Father whose daughter died from fentanyl calls for crackdown on suppliers after drug sold in New Zealand

A Kiwi dad who lost his daughter to the opioid fentanyl says we need to crack down on the suppliers who brought the deadly drug to Aotearoa.

Seven people are in hospital in Warairapa, and one in Wellington after consuming the drug. 

And the Drug Foundation says there's a shortage of naloxone - which reverses the effects of fentanyl.

Carolina Lewis lived her life to the fullest, the keen tennis player got a scholarship to study in the United States. But her father David Lewis told Newshub her life was cut short. 

"Carolina was just 23 years old, she had just graduated from her university in America and we lost her nearly three years ago. And after we got all the information she'd passed away from fentanyl."

Fentanyl is an opioid - it's fifty times more lethal than heroin. The drug kills up to 100,000 people in the US every year, but Caroline's dad won't say they died from an overdose.

"This is not overdosing, this is being poisoned. It's manslaughter."

The poison has now reached Aotearoa, with the country's first major discovery of powdered fentanyl.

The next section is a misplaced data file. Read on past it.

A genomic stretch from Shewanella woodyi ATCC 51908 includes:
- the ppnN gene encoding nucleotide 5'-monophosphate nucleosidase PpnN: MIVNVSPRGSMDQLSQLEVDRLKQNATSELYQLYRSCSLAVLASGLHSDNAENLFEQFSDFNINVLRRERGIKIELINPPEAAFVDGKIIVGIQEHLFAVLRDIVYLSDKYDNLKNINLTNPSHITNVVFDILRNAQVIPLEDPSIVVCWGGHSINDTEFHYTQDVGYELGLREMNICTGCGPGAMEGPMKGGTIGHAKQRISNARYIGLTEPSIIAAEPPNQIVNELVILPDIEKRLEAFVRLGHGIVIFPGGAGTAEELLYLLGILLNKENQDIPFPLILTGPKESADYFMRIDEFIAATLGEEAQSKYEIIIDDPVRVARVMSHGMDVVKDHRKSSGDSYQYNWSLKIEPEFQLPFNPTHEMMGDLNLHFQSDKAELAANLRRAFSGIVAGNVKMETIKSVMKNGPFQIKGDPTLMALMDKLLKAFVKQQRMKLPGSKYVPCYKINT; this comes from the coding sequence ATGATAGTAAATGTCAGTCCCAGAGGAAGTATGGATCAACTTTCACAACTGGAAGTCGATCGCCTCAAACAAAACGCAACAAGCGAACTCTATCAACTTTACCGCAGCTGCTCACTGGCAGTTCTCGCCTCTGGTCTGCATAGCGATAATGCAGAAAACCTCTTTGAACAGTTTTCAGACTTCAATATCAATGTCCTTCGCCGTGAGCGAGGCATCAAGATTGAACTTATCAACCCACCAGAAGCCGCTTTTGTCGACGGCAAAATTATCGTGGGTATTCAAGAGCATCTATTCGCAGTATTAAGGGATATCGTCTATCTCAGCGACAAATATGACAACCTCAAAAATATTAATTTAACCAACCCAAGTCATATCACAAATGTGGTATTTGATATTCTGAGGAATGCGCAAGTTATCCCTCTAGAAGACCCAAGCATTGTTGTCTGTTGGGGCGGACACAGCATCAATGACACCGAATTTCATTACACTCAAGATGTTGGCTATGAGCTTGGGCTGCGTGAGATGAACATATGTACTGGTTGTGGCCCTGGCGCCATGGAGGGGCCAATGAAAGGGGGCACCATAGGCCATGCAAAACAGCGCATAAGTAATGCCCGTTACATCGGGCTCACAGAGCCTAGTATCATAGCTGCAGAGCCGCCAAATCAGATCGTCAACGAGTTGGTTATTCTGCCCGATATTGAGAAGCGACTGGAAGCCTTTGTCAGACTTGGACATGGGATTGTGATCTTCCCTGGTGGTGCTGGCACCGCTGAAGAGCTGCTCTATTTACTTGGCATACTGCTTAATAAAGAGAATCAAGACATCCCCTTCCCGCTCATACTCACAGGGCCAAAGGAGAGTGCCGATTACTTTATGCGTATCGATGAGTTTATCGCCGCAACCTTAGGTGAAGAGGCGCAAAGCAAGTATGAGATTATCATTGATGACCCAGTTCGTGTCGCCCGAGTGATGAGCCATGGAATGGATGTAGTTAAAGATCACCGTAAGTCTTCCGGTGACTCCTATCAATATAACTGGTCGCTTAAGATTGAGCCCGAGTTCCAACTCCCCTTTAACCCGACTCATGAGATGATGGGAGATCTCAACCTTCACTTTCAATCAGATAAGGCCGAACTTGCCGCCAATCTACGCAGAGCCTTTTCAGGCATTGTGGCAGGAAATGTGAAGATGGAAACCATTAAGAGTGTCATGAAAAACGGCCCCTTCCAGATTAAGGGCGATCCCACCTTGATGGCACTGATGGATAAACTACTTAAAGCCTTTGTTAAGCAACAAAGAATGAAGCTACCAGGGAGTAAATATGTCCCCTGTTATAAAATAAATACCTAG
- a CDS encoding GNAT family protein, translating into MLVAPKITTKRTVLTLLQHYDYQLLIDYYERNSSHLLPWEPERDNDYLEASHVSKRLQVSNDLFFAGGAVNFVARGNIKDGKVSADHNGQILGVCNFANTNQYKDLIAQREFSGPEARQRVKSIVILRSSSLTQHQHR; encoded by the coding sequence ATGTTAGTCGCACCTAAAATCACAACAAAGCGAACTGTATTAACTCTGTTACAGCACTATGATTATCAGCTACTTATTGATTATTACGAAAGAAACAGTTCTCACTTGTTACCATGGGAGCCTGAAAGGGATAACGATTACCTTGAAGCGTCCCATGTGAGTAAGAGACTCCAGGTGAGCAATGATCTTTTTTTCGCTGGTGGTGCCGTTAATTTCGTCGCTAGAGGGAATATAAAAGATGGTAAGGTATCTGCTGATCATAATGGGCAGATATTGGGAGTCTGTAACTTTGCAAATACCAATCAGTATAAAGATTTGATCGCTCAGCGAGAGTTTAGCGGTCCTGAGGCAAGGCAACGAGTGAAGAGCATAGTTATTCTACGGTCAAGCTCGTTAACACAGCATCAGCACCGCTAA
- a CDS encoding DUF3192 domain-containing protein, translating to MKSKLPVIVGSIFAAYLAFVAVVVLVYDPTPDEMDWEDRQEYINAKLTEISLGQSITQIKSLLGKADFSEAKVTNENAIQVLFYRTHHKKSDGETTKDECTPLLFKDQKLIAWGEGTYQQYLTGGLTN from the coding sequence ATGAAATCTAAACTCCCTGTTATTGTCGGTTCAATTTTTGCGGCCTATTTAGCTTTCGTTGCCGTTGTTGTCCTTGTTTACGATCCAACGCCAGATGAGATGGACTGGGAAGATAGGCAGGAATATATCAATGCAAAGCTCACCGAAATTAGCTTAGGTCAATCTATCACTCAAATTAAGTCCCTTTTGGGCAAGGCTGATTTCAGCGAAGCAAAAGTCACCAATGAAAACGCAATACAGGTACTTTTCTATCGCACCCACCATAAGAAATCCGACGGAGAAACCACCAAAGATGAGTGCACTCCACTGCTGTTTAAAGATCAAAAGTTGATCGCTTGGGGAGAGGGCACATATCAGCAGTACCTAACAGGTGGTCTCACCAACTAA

Last night Newshub revealed that 12 people needed urgent medical care after consuming the substance, which was sold as meth and cocaine. 

Masterton's Mayor Lyn Patterson said the Wairarapa shouldn't be the only region concerned.

"Really really concerning, not only for our region, Wairarapa but also New Zealand."

Residents in the Wairarapa echoed their mayor's concern. 

"It's a very big worry for our young citizens," one said.

"It's absolutely concerning," another said.

"A bit crazy that such a yucky drug can go around so fast," added another. 

Some of those hospitalised were unconscious and in a critical condition.

And the New Zealand Drug Foundation director Sarah Helm said the drug naloxone is what saved them. 

"We're very lucky there have been no fatalities, I would call it a miracle in fact."

Naloxone reverses the effects of an opioid overdose but some emergency healthcare providers have access to a version only they can provide. 

And the spray version - which is able to be used by anyone - is $90 a pop, and there's a limited supply. 

The Drug Foundation had to fundraise for its stock and half of it has been sent to Wairarapa.

"In terms of being able to give it out to the people that really need it… this is what we need and we have barely any of it in the country."

"The advice we've had is there is no concern about the supply of that and the availability of that," said Deputy Prime Minister Grant Roberston. 

Police have launched an urgent investigation to locate the fentanyl suppliers, and believe the version circulating Wairarapa was imported from overseas.

They warn the opioid is extremely dangerous, even in small doses and is hard to distinguish from cocaine.